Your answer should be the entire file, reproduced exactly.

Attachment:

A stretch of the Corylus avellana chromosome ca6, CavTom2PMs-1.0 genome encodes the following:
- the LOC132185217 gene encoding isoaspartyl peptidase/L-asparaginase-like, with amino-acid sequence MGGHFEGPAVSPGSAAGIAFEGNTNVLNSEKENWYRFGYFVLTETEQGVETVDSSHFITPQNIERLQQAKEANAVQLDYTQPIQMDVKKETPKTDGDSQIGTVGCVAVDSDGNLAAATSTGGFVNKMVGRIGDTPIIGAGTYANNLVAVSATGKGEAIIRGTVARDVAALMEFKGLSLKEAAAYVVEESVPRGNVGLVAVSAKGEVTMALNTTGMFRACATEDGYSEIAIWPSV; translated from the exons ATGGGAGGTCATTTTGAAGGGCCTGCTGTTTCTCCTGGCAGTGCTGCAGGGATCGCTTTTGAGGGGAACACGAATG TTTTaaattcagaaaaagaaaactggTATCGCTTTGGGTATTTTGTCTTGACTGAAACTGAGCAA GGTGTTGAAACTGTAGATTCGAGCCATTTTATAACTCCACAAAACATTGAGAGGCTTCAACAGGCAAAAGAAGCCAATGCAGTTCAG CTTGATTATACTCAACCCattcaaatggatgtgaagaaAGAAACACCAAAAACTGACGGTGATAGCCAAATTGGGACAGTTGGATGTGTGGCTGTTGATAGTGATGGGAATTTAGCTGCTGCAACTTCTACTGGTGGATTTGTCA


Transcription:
A stretch of the Corylus avellana chromosome ca6, CavTom2PMs-1.0 genome encodes the following:
- the LOC132185217 gene encoding isoaspartyl peptidase/L-asparaginase-like, with amino-acid sequence MGGHFEGPAVSPGSAAGIAFEGNTNVLNSEKENWYRFGYFVLTETEQGVETVDSSHFITPQNIERLQQAKEANAVQLDYTQPIQMDVKKETPKTDGDSQIGTVGCVAVDSDGNLAAATSTGGFVNKMVGRIGDTPIIGAGTYANNLVAVSATGKGEAIIRGTVARDVAALMEFKGLSLKEAAAYVVEESVPRGNVGLVAVSAKGEVTMALNTTGMFRACATEDGYSEIAIWPSV; translated from the exons ATGGGAGGTCATTTTGAAGGGCCTGCTGTTTCTCCTGGCAGTGCTGCAGGGATCGCTTTTGAGGGGAACACGAATG TTTTaaattcagaaaaagaaaactggTATCGCTTTGGGTATTTTGTCTTGACTGAAACTGAGCAA GGTGTTGAAACTGTAGATTCGAGCCATTTTATAACTCCACAAAACATTGAGAGGCTTCAACAGGCAAAAGAAGCCAATGCAGTTCAG CTTGATTATACTCAACCCattcaaatggatgtgaagaaAGAAACACCAAAAACTGACGGTGATAGCCAAATTGGGACAGTTGGATGTGTGGCTGTTGATAGTGATGGGAATTTAGCTGCTGCAACTTCTACTGGTGGATTTGTCA